The movie theater chain says it is not responsible for alleged gunman James Holmes’ fatal rampage at the Century 16’s midnight screening of The Dark Knight Rises on July 20 in Aurora, CO. “Plaintiff’s claims against Cinemark are grounded in nothing more than allegations that a random unbalanced individual randomly chose this theatre on this random night at this random time to randomly murder and injure other human beings. Random acts, by very definition, are not legally foreseeable,” the company said in a motion to dismiss (read it here) filed yesterday. Last week, audience members Denise Traynom, Brandon Axelrod and Joshua Nowlan sued the chain for failing to provide adequate security at the theater on the night that saw 12 people killed and 58 wounded. Cinemark says besides not being able to foresee Holmes’ actions, the suits should be dismissed because they fail to state a claim on which relief can be granted. The plaintiffs say that in each case damages exceed $75,000, and they are asking for a jury trial.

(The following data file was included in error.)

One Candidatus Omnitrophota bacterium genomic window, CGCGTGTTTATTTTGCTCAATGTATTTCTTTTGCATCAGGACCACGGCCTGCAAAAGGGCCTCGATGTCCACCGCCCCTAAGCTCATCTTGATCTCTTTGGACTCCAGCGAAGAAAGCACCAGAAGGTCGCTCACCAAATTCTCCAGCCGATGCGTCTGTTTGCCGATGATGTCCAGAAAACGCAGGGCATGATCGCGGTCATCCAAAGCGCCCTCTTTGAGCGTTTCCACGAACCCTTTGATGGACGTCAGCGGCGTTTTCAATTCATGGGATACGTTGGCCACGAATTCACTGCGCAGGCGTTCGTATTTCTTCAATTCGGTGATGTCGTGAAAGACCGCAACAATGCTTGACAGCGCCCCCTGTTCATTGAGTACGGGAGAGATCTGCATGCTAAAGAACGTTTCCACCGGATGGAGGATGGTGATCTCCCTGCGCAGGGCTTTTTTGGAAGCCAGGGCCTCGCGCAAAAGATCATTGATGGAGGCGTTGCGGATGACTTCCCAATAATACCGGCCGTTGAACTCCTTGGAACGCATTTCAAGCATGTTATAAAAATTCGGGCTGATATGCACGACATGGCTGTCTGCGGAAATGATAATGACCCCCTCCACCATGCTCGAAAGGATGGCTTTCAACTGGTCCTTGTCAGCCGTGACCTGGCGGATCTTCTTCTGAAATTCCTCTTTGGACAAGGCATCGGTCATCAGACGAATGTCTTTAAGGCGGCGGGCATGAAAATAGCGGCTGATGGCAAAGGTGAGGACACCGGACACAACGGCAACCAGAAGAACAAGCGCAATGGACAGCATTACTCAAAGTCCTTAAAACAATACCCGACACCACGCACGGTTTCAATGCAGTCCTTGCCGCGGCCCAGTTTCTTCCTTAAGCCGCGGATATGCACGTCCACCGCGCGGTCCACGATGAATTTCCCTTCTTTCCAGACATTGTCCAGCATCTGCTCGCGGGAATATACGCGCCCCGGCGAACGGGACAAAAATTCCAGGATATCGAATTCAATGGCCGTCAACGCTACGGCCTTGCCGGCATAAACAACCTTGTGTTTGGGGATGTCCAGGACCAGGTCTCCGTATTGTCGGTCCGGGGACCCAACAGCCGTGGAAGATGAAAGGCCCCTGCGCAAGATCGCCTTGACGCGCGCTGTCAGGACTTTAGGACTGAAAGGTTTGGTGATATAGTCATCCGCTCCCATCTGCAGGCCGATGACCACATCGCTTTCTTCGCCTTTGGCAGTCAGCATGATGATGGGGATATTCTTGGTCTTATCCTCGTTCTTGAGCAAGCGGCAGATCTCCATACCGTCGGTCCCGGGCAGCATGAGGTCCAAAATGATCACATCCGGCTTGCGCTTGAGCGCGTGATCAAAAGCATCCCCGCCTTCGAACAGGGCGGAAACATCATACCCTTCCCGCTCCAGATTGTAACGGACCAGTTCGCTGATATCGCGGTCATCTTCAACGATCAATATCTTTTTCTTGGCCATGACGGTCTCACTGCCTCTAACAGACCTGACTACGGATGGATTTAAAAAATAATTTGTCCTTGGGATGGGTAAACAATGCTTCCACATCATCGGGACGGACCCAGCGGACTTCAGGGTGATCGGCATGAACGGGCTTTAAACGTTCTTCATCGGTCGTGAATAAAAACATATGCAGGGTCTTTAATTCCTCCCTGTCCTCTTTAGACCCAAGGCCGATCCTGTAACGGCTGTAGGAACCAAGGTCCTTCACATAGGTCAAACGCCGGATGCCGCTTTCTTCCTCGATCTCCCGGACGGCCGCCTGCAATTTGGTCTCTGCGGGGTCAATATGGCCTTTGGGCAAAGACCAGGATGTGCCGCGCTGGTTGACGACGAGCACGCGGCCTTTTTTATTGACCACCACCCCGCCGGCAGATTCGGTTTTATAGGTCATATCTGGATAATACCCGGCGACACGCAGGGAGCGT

Traynom, Axelrod and Nowlan are represented by Deirdre Ostrowski, Michael Keating, William Keating and Christian Habas of Denver firm Keating Wagner Polidori Free. Cinemark is represented by Kevin Taylor, Kyle Seedorf, John Roche, and Amanda Wiley of the Denver firm of Taylor|Anderson.